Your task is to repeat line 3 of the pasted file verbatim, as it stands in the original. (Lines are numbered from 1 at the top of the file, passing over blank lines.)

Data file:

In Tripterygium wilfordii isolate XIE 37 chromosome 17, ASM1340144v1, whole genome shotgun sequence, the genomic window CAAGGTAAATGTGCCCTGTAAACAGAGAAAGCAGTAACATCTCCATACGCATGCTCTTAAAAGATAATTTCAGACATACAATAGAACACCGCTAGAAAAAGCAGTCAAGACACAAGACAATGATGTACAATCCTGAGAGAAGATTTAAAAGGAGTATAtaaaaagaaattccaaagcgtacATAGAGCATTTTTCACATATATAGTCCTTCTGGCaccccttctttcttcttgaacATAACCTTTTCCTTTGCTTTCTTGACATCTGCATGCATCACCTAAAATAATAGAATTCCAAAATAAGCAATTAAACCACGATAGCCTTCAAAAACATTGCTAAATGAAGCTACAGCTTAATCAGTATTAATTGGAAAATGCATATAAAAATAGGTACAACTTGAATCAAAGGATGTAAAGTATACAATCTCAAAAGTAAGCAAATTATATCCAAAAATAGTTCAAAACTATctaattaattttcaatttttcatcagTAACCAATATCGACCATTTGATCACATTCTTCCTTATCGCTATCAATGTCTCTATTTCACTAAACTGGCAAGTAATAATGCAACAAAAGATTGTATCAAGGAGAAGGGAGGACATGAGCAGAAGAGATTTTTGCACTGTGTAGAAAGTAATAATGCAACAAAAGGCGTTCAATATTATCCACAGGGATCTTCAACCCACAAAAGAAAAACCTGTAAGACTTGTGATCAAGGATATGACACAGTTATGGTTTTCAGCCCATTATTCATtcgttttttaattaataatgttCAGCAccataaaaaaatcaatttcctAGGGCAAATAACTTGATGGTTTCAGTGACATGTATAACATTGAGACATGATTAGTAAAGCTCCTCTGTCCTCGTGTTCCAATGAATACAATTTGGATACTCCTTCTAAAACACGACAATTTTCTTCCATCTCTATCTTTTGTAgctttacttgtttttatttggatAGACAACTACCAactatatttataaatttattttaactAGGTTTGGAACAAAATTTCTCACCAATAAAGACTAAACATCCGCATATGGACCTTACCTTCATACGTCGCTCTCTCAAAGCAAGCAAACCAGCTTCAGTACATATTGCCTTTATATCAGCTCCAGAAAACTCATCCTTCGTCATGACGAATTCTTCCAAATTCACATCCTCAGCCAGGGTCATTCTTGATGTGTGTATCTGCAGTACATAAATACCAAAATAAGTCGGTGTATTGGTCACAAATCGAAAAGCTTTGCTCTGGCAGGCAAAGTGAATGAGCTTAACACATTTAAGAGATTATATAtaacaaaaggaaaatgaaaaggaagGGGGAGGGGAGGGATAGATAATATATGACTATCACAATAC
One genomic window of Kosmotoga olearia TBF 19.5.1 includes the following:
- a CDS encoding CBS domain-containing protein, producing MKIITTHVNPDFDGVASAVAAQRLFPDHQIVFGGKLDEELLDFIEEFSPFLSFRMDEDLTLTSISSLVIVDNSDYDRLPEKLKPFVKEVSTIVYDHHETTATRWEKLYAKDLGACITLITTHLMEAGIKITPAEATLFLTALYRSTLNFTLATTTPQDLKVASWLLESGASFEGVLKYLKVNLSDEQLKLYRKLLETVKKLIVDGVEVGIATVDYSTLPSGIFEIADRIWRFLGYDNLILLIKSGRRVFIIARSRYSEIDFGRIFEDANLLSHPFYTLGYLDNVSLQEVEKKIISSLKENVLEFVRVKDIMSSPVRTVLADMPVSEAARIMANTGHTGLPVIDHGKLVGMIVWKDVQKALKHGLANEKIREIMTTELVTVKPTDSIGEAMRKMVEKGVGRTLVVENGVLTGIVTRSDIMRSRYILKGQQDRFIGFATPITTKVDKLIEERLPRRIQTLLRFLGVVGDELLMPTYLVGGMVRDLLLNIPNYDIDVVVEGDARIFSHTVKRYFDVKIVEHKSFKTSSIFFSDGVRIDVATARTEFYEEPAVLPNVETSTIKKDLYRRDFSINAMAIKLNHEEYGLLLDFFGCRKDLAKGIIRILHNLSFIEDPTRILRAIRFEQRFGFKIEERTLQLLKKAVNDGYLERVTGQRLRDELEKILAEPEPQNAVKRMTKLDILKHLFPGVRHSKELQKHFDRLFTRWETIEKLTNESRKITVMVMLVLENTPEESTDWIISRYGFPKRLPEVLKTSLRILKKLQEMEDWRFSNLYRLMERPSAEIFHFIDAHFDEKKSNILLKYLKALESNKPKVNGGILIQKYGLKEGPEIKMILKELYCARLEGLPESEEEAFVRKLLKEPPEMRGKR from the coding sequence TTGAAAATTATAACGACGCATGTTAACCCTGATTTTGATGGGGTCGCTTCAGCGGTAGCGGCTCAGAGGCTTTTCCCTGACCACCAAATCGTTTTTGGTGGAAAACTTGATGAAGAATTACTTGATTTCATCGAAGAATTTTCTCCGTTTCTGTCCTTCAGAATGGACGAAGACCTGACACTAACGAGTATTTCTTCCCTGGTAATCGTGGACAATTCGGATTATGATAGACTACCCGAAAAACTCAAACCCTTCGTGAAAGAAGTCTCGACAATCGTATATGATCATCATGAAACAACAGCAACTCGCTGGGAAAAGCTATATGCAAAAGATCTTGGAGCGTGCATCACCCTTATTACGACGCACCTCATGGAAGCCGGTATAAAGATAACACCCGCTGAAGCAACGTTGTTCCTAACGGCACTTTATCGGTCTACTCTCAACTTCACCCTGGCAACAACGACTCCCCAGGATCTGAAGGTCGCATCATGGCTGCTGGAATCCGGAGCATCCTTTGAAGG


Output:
- a CDS encoding CBS domain-containing protein, producing MKIITTHVNPDFDGVASAVAAQRLFPDHQIVFGGKLDEELLDFIEEFSPFLSFRMDEDLTLTSISSLVIVDNSDYDRLPEKLKPFVKEVSTIVYDHHETTATRWEKLYAKDLGACITLITTHLMEAGIKITPAEATLFLTALYRSTLNFTLATTTPQDLKVASWLLESGASFEGVLKYLKVNLSDEQLKLYRKLLETVKKLIVDGVEVGIATVDYSTLPSGIFEIADRIWRFLGYDNLILLIKSGRRVFIIARSRYSEIDFGRIFEDANLLSHPFYTLGYLDNVSLQEVEKKIISSLKENVLEFVRVKDIMSSPVRTVLADMPVSEAARIMANTGHTGLPVIDHGKLVGMIVWKDVQKALKHGLANEKIREIMTTELVTVKPTDSIGEAMRKMVEKGVGRTLVVENGVLTGIVTRSDIMRSRYILKGQQDRFIGFATPITTKVDKLIEERLPRRIQTLLRFLGVVGDELLMPTYLVGGMVRDLLLNIPNYDIDVVVEGDARIFSHTVKRYFDVKIVEHKSFKTSSIFFSDGVRIDVATARTEFYEEPAVLPNVETSTIKKDLYRRDFSINAMAIKLNHEEYGLLLDFFGCRKDLAKGIIRILHNLSFIEDPTRILRAIRFEQRFGFKIEERTLQLLKKAVNDGYLERVTGQRLRDELEKILAEPEPQNAVKRMTKLDILKHLFPGVRHSKELQKHFDRLFTRWETIEKLTNESRKITVMVMLVLENTPEESTDWIISRYGFPKRLPEVLKTSLRILKKLQEMEDWRFSNLYRLMERPSAEIFHFIDAHFDEKKSNILLKYLKALESNKPKVNGGILIQKYGLKEGPEIKMILKELYCARLEGLPESEEEAFVRKLLKEPPEMRGKR from the coding sequence TTGAAAATTATAACGACGCATGTTAACCCTGATTTTGATGGGGTCGCTTCAGCGGTAGCGGCTCAGAGGCTTTTCCCTGACCACCAAATCGTTTTTGGTGGAAAACTTGATGAAGAATTACTTGATTTCATCGAAGAATTTTCTCCGTTTCTGTCCTTCAGAATGGACGAAGACCTGACACTAACGAGTATTTCTTCCCTGGTAATCGTGGACAATTCGGATTATGATAGACTACCCGAAAAACTCAAACCCTTCGTGAAAGAAGTCTCGACAATCGTATATGATCATCATGAAACAACAGCAACTCGCTGGGAAAAGCTATATGCAAAAGATCTTGGAGCGTGCATCACCCTTATTACGACGCACCTCATGGAAGCCGGTATAAAGATAACACCCGCTGAAGCAACGTTGTTCCTAACGGCACTTTATCGGTCTACTCTCAACTTCACCCTGGCAACAACGACTCCCCAGGATCTGAAGGTCGCATCATGGCTGCTGGAATCCGGAGCATCCTTTGAAGG